With the new comedy movie Yes Man pulling in the crowds, Mike Davies catches up with its star Jim Carrey.
A few years ago, mired in a funk of negativity after having been dumped, Scottish- born humorist, BBC comedy producer and journalist Danny Wallace was well on his way to being a thirtysomething recluse
Then a stranger on a late-night bus accosted him with three words. Say “yes” more. So, he decided to say “yes” to everything to see if life became more interesting. It most certainly did, spawning Yes Man, the best-selling book about his experiences and now inspiring a fictionalised comedy starring Jim Carrey. Inevitably, it’s the concept rather than the detail that fuels the film version, but it turns out that one of the most memorable scenes is pure autobiography. It just happens to be Carrey’s, rather than Wallace’s.
Having hooked up with free spirit Allison, played by Zooey Deschanel, Carrey’s character impulsively breaks into the Hollywood Bowl and the pair stand on the deserted stage gazing out into the auditorium. Which, he reveals, is a romantic moment that comes straight from life.
“That’s why it’s in the movie, because I really did have a rendezvous there,” says the Canadian comic.
“I was about 21 years old and at that time, the Hollywood Bowl had a chain fence in front of it.
“You could actually drive trucks onto the side of the stage to offload equipment. I don’t know what I was thinking. I had met this girl and I just had this wild idea to drive in. She held up the chain and I drove underneath it and on to the stage at the Hollywood Bowl. I shone the lights of the car across the stage and we went and made out on the stage. Then we got kicked out!”
Aside from revisiting youthful escapades, the scene also has a certain impromptu magic of its own as Carrey and Deschanel start singing a Beatles tune. “I found myself standing in the place where John Lennon premiered on the West Coast,” beams Carrey. “You’re in that aura, so you’ve got to sing a Beatles song. I started and Zooey joined right in but we didn’t know that the camera was running. It was just the two of us loving where we were, and I think it’s a great moment.”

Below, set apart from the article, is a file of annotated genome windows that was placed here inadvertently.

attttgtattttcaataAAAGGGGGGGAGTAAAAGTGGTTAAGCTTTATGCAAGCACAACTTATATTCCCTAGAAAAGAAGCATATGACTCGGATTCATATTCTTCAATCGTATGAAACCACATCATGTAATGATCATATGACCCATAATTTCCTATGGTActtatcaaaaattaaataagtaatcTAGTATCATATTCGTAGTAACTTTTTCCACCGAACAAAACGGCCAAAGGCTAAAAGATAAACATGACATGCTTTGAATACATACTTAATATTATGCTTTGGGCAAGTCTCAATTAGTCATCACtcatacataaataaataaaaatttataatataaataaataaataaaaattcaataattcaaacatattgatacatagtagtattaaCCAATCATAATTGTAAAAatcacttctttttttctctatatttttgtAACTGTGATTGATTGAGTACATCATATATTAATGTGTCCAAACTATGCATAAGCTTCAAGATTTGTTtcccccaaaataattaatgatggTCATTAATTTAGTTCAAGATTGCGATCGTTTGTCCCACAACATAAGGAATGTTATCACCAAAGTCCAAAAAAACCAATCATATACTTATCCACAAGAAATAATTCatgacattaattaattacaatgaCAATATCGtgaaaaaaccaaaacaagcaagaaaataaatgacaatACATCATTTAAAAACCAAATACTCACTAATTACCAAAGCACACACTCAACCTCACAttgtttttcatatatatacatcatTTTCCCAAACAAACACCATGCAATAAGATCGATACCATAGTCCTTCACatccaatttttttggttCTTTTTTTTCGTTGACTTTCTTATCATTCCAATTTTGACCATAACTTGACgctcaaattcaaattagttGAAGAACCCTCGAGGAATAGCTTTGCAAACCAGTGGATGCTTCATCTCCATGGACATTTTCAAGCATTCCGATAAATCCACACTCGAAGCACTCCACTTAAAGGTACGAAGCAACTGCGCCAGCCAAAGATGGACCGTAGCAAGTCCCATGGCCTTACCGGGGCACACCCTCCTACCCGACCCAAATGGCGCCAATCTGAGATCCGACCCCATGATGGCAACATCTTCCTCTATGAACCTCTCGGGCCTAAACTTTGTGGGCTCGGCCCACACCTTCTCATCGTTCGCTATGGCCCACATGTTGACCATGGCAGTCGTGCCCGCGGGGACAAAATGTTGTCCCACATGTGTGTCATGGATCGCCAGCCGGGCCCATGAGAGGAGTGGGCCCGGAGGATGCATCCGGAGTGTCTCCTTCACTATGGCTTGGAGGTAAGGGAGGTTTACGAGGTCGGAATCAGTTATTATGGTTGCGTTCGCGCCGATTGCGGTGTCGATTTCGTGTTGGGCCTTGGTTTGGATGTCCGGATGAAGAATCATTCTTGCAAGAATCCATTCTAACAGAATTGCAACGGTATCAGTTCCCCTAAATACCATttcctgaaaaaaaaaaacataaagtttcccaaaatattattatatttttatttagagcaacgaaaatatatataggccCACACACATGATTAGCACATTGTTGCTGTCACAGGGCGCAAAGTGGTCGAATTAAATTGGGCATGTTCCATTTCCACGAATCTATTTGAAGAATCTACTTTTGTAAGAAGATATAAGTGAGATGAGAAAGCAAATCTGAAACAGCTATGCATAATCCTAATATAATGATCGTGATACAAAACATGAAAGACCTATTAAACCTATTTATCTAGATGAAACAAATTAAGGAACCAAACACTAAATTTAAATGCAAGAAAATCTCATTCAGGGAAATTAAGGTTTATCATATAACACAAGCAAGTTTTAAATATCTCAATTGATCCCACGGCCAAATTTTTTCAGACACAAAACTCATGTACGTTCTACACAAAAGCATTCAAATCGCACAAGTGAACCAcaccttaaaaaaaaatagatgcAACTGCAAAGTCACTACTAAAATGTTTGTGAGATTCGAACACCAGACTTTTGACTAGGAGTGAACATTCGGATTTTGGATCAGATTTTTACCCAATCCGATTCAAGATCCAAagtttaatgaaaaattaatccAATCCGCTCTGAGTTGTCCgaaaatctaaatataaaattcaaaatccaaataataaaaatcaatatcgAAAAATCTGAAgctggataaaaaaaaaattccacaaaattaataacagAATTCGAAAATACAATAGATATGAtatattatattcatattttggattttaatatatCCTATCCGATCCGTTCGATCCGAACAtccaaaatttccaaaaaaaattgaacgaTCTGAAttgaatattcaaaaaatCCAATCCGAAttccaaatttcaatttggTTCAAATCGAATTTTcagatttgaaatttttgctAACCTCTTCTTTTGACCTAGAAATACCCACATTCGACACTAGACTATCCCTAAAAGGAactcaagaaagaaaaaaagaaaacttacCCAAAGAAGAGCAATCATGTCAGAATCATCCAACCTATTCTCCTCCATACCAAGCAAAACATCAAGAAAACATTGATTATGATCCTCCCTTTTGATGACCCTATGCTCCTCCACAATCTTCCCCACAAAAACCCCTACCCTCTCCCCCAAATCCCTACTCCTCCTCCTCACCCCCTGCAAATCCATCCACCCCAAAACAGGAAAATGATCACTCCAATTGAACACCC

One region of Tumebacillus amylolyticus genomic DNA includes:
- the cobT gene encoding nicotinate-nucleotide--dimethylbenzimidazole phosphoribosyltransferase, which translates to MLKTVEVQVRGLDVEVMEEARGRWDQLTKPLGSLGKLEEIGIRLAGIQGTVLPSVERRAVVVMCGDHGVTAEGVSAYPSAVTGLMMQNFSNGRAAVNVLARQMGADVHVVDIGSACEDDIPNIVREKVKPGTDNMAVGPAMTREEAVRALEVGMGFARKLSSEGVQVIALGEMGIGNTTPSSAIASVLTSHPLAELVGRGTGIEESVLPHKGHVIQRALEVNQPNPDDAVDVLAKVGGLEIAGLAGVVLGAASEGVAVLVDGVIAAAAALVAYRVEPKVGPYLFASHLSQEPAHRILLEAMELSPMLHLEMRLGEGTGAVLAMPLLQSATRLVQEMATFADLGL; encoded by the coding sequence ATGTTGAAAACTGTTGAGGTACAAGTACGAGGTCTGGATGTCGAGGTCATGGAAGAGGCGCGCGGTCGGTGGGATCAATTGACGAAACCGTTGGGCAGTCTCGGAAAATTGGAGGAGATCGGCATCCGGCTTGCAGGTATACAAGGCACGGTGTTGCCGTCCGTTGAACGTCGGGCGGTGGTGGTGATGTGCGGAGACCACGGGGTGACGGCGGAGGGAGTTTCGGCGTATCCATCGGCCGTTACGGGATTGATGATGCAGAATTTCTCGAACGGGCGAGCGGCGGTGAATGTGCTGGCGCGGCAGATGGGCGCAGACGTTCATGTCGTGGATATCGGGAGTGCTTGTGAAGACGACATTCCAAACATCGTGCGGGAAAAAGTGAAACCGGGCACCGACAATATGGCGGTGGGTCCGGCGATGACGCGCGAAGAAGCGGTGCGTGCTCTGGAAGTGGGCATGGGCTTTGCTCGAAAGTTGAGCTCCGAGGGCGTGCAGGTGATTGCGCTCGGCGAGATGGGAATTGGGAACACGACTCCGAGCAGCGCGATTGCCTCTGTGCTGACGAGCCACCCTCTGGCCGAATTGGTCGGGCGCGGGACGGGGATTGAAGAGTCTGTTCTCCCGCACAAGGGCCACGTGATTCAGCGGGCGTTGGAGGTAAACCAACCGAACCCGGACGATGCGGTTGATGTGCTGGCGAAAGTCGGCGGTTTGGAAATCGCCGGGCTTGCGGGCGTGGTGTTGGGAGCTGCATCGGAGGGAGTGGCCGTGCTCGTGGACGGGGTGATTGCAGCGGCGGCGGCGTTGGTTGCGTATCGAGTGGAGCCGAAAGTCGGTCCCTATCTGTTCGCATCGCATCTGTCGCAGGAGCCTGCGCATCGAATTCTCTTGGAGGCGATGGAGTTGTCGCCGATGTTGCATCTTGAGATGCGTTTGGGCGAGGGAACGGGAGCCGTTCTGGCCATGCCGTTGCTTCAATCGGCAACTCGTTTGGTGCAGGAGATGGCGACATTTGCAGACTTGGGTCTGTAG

All of which prompts the memory of another musical moment 20 years ago when Carrey appeared as Johnny Squares, drug addict, rock singer and the film’s first murder victim, opposite Clint Eastwood’s ‘Dirty’ Harry Callahan in The Dead Pool.
“I was given the choice of singing either Night Train or Welcome To The Jungle by Guns ‘n’ Roses,” he recalls. “The producer gave me both songs to take to my hotel room and listen to and I said, Welcome To The Jungle.”
Carrey does a particularly striking routine to the song in the movie but, he reveals, nothing like as striking as the audition performance he did for Clint.
“I had to audition in a hotel room. He wasn’t there, but they’d send the tapes to his home in Carmel, California. I did this thing I called Post-Nuclear Elvis, where I would do this odd Elvis mutation with short hands and flipper arms, doing all the Elvis moves. I think I enacted a pregnancy on the floor,.
“And Clint went out of his mind over it. He said (slips into a convincing Eastwood impression) ‘I show it everyone who comes to my house. It really breaks the ice.’ I loved getting to know him, he’s such a gentleman and an amazing artist and we’ve been friends since.